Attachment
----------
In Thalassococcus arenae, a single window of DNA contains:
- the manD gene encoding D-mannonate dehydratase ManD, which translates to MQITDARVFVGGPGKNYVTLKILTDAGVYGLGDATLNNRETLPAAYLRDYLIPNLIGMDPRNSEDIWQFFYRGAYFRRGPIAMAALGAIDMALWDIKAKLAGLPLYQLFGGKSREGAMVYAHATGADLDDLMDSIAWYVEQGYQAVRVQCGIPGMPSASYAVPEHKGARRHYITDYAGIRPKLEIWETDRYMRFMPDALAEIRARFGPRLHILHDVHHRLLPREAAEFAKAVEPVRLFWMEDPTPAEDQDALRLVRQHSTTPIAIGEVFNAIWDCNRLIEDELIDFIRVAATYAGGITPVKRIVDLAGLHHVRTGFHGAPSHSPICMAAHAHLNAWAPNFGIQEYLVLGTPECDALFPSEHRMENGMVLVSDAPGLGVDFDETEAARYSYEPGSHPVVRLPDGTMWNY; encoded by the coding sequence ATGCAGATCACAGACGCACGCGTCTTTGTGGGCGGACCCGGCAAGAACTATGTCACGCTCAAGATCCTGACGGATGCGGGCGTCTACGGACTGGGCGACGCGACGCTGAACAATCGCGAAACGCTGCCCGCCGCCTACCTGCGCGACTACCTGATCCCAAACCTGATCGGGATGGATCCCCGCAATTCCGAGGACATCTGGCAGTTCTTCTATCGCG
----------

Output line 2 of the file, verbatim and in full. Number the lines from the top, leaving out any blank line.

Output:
- the manD gene encoding D-mannonate dehydratase ManD, which translates to MQITDARVFVGGPGKNYVTLKILTDAGVYGLGDATLNNRETLPAAYLRDYLIPNLIGMDPRNSEDIWQFFYRGAYFRRGPIAMAALGAIDMALWDIKAKLAGLPLYQLFGGKSREGAMVYAHATGADLDDLMDSIAWYVEQGYQAVRVQCGIPGMPSASYAVPEHKGARRHYITDYAGIRPKLEIWETDRYMRFMPDALAEIRARFGPRLHILHDVHHRLLPREAAEFAKAVEPVRLFWMEDPTPAEDQDALRLVRQHSTTPIAIGEVFNAIWDCNRLIEDELIDFIRVAATYAGGITPVKRIVDLAGLHHVRTGFHGAPSHSPICMAAHAHLNAWAPNFGIQEYLVLGTPECDALFPSEHRMENGMVLVSDAPGLGVDFDETEAARYSYEPGSHPVVRLPDGTMWNY; encoded by the coding sequence ATGCAGATCACAGACGCACGCGTCTTTGTGGGCGGACCCGGCAAGAACTATGTCACGCTCAAGATCCTGACGGATGCGGGCGTCTACGGACTGGGCGACGCGACGCTGAACAATCGCGAAACGCTGCCCGCCGCCTACCTGCGCGACTACCTGATCCCAAACCTGATCGGGATGGATCCCCGCAATTCCGAGGACATCTGGCAGTTCTTCTATCGCG